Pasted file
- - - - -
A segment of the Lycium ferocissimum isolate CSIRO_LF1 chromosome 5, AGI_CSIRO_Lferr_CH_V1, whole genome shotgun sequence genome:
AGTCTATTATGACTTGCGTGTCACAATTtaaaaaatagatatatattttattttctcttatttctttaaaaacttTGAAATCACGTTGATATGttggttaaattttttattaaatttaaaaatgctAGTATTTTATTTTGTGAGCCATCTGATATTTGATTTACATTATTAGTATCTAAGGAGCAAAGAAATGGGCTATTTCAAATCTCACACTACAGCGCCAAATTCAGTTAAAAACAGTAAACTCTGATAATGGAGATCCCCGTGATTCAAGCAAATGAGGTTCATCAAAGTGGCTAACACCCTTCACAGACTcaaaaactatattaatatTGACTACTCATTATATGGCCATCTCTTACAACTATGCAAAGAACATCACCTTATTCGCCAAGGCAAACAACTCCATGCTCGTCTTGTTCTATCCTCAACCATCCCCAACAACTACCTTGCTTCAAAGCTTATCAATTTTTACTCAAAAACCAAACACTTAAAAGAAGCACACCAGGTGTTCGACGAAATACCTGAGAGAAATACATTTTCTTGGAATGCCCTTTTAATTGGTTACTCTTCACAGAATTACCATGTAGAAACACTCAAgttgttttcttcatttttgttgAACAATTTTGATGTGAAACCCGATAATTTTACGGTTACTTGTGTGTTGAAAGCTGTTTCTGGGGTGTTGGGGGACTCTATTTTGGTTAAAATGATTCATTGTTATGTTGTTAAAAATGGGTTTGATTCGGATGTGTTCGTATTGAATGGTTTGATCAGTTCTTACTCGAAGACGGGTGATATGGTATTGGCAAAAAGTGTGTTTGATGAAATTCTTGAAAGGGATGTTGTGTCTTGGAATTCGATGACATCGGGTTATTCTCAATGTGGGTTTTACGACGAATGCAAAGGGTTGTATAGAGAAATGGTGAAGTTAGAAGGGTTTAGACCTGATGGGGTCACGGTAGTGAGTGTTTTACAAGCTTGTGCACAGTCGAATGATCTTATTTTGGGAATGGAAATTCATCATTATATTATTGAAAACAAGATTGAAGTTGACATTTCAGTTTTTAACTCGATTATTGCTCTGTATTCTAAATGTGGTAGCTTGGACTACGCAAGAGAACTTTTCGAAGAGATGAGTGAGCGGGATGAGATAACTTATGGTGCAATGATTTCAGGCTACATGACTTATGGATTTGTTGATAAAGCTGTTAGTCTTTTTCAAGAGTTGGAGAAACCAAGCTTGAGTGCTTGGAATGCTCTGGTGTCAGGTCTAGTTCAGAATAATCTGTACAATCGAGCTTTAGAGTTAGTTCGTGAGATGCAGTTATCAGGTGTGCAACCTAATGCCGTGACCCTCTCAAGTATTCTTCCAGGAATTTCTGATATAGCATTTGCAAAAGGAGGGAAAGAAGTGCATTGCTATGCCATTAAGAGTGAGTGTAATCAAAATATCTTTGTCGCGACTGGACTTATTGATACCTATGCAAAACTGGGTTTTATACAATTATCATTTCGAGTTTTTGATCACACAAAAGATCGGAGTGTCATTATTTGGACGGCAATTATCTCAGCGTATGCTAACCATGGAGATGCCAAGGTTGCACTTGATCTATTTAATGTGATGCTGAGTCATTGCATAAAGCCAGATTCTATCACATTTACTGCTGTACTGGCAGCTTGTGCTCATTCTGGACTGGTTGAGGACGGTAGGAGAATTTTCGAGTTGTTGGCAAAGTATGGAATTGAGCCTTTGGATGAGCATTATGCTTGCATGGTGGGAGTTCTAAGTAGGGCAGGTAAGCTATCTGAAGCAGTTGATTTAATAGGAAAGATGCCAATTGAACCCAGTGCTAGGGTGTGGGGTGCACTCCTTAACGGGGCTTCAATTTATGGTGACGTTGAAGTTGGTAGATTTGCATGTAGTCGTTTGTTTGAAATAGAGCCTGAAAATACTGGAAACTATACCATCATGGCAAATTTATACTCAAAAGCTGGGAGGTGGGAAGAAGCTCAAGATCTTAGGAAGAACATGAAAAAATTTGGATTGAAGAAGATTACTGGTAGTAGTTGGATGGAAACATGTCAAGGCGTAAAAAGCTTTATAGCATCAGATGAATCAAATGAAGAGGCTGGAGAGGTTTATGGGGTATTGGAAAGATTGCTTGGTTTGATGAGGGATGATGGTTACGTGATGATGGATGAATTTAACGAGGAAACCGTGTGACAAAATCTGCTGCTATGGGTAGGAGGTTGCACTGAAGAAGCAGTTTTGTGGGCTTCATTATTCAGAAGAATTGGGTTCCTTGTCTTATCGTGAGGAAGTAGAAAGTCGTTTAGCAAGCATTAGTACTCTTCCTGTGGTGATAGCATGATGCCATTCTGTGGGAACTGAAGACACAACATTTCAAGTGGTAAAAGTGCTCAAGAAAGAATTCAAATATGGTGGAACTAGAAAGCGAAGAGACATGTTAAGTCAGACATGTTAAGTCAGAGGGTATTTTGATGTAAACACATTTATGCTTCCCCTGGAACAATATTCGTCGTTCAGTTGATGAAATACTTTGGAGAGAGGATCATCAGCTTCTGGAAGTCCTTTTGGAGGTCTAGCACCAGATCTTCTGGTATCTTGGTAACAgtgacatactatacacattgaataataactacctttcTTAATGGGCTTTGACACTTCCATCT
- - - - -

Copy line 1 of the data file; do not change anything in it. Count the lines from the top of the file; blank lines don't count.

A segment of the Lycium ferocissimum isolate CSIRO_LF1 chromosome 5, AGI_CSIRO_Lferr_CH_V1, whole genome shotgun sequence genome: